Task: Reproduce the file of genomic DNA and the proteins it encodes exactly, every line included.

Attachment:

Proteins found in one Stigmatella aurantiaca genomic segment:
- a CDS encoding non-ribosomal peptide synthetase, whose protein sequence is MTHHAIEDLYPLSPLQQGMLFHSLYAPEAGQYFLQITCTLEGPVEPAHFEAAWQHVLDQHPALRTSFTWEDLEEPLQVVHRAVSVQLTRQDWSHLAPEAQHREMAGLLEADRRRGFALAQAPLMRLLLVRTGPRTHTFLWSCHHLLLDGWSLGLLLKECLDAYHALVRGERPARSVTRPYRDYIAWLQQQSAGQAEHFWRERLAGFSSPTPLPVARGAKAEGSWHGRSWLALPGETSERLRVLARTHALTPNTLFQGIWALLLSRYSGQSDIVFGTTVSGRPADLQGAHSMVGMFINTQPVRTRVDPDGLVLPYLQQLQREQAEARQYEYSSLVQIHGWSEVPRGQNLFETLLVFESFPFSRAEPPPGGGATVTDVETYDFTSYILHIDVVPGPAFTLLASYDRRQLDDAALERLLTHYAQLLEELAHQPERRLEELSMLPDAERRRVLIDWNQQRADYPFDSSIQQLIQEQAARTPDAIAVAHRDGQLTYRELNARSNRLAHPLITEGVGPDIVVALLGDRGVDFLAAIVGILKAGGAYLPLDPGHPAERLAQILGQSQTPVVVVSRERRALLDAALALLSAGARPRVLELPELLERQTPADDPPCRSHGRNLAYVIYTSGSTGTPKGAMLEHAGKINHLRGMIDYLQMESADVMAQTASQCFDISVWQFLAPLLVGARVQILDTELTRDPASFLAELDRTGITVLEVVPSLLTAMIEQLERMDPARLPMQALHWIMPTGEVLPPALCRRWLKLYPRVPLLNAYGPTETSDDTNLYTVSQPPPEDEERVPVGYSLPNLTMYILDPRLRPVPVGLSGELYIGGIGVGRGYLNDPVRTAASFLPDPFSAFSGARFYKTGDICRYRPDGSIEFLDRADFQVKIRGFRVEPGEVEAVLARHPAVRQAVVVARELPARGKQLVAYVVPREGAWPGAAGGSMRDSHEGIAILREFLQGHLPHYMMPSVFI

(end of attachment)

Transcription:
Proteins found in one Stigmatella aurantiaca genomic segment:
- a CDS encoding non-ribosomal peptide synthetase, whose protein sequence is MTHHAIEDLYPLSPLQQGMLFHSLYAPEAGQYFLQITCTLEGPVEPAHFEAAWQHVLDQHPALRTSFTWEDLEEPLQVVHRAVSVQLTRQDWSHLAPEAQHREMAGLLEADRRRGFALAQAPLMRLLLVRTGPRTHTFLWSCHHLLLDGWSLGLLLKECLDAYHALVRGERPARSVTRPYRDYIAWLQQQSAGQAEHFWRERLAGFSSPTPLPVARGAKAEGSWHGRSWLALPGETSERLRVLARTHALTPNTLFQGIWALLLSRYSGQSDIVFGTTVSGRPADLQGAHSMVGMFINTQPVRTRVDPDGLVLPYLQQLQREQAEARQYEYSSLVQIHGWSEVPRGQNLFETLLVFESFPFSRAEPPPGGGATVTDVETYDFTSYILHIDVVPGPAFTLLASYDRRQLDDAALERLLTHYAQLLEELAHQPERRLEELSMLPDAERRRVLIDWNQQRADYPFDSSIQQLIQEQAARTPDAIAVAHRDGQLTYRELNARSNRLAHPLITEGVGPDIVVALLGDRGVDFLAAIVGILKAGGAYLPLDPGHPAERLAQILGQSQTPVVVVSRERRALLDAALALLSAGARPRVLELPELLERQTPADDPPCRSHGRNLAYVIYTSGSTGTPKGAMLEHAGKINHLRGMIDYLQMESADVMAQTASQCFDISVWQFLAPLLVGARVQILDTELTRDPASFLAELDRTGITVLEVVPSLLTAMIEQLERMDPARLPMQALHWIMPTGEVLPPALCRRWLKLYPRVPLLNAYGPTETSDDTNLYTVSQPPPEDEERVPVGYSLPNLTMYILDPRLRPVPVGLSGELYIGGIGVGRGYLNDPVRTAASFLPDPFSAFSGARFYKTGDICRYRPDGSIEFLDRADFQVKIRGFRVEPGEVEAVLARHPAVRQAVVVARELPARGKQLVAYVVPREGAWPGAAGGSMRDSHEGIAILREFLQGHLPHYMMPSVFI